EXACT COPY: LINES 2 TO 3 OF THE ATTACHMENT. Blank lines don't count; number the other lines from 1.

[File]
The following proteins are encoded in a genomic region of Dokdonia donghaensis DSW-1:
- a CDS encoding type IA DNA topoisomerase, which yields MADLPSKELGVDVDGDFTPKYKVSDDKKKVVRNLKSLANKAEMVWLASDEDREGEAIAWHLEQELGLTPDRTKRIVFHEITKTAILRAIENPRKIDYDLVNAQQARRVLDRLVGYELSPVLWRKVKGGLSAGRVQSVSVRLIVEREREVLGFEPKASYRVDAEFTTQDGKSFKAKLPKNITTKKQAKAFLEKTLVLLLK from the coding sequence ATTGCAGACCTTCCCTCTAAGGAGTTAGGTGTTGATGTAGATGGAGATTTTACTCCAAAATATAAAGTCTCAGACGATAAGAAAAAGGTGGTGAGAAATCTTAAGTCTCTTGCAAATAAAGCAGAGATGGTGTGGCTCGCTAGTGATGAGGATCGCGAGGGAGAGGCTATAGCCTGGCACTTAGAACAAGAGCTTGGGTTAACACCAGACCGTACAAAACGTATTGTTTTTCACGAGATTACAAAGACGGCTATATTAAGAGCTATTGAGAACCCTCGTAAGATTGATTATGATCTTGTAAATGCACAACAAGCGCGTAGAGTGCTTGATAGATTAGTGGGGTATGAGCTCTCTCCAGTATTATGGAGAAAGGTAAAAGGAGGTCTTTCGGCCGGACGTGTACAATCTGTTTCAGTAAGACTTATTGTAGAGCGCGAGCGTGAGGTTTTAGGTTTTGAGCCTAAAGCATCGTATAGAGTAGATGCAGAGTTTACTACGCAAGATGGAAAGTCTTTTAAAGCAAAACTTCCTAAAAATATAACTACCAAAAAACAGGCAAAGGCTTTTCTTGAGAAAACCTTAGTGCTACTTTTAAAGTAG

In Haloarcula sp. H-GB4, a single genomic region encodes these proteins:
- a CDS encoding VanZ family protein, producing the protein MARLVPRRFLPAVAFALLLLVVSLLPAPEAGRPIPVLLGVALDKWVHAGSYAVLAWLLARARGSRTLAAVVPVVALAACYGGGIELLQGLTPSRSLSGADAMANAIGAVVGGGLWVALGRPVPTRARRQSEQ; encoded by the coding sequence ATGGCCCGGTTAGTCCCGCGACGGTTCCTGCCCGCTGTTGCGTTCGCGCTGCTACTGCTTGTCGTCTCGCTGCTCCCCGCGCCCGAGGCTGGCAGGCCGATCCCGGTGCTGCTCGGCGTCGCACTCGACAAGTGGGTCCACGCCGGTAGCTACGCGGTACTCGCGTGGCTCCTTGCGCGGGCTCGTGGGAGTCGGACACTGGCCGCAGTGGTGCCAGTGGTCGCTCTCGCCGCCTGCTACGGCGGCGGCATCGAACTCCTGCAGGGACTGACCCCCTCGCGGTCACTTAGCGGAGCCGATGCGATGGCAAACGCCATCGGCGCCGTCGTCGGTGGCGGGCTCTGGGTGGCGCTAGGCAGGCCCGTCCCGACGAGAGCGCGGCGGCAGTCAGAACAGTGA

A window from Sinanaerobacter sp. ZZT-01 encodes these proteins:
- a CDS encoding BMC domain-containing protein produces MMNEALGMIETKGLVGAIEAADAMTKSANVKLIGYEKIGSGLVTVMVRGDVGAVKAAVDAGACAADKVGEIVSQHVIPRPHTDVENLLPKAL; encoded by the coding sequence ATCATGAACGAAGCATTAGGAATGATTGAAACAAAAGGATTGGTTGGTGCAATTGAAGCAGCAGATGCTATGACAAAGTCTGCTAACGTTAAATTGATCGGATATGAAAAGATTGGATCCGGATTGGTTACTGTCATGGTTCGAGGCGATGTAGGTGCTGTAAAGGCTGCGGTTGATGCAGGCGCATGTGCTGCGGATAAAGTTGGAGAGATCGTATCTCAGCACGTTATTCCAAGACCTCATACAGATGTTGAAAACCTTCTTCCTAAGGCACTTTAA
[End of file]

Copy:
- a CDS encoding type IA DNA topoisomerase, which yields MADLPSKELGVDVDGDFTPKYKVSDDKKKVVRNLKSLANKAEMVWLASDEDREGEAIAWHLEQELGLTPDRTKRIVFHEITKTAILRAIENPRKIDYDLVNAQQARRVLDRLVGYELSPVLWRKVKGGLSAGRVQSVSVRLIVEREREVLGFEPKASYRVDAEFTTQDGKSFKAKLPKNITTKKQAKAFLEKTLVLLLK from the coding sequence ATTGCAGACCTTCCCTCTAAGGAGTTAGGTGTTGATGTAGATGGAGATTTTACTCCAAAATATAAAGTCTCAGACGATAAGAAAAAGGTGGTGAGAAATCTTAAGTCTCTTGCAAATAAAGCAGAGATGGTGTGGCTCGCTAGTGATGAGGATCGCGAGGGAGAGGCTATAGCCTGGCACTTAGAACAAGAGCTTGGGTTAACACCAGACCGTACAAAACGTATTGTTTTTCACGAGATTACAAAGACGGCTATATTAAGAGCTATTGAGAACCCTCGTAAGATTGATTATGATCTTGTAAATGCACAACAAGCGCGTAGAGTGCTTGATAGATTAGTGGGGTATGAGCTCTCTCCAGTATTATGGAGAAAGGTAAAAGGAGGTCTTTCGGCCGGACGTGTACAATCTGTTTCAGTAAGACTTATTGTAGAGCGCGAGCGTGAGGTTTTAGGTTTTGAGCCTAAAGCATCGTATAGAGTAGATGCAGAGTTTACTACGCAAGATGGAAAGTCTTTTAAAGCAAAACTTCCTAAAAATATAACTACCAAAAAACAGGCAAAGGCTTTTCTTGAGAAAACCTTAGTGCTACTTTTAAAGTAG

In Haloarcula sp. H-GB4, a single genomic region encodes these proteins: